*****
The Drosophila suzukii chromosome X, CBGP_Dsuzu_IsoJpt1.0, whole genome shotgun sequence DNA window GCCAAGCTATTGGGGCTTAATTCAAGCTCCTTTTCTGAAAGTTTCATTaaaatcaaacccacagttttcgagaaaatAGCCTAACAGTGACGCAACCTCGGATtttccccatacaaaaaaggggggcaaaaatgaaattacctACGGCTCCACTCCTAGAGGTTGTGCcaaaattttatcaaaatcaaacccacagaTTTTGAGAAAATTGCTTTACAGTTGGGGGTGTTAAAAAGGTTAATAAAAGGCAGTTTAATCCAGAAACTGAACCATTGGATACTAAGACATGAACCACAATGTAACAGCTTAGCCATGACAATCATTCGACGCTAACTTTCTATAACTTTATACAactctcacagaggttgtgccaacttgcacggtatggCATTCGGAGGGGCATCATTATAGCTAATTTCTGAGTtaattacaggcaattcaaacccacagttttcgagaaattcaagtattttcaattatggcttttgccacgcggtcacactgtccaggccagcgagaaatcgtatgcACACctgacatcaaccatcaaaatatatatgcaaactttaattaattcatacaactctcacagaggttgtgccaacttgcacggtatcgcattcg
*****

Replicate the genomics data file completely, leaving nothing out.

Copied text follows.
The Drosophila suzukii chromosome X, CBGP_Dsuzu_IsoJpt1.0, whole genome shotgun sequence DNA window GCCAAGCTATTGGGGCTTAATTCAAGCTCCTTTTCTGAAAGTTTCATTaaaatcaaacccacagttttcgagaaaatAGCCTAACAGTGACGCAACCTCGGATtttccccatacaaaaaaggggggcaaaaatgaaattacctACGGCTCCACTCCTAGAGGTTGTGCcaaaattttatcaaaatcaaacccacagaTTTTGAGAAAATTGCTTTACAGTTGGGGGTGTTAAAAAGGTTAATAAAAGGCAGTTTAATCCAGAAACTGAACCATTGGATACTAAGACATGAACCACAATGTAACAGCTTAGCCATGACAATCATTCGACGCTAACTTTCTATAACTTTATACAactctcacagaggttgtgccaacttgcacggtatggCATTCGGAGGGGCATCATTATAGCTAATTTCTGAGTtaattacaggcaattcaaacccacagttttcgagaaattcaagtattttcaattatggcttttgccacgcggtcacactgtccaggccagcgagaaatcgtatgcACACctgacatcaaccatcaaaatatatatgcaaactttaattaattcatacaactctcacagaggttgtgccaacttgcacggtatcgcattcg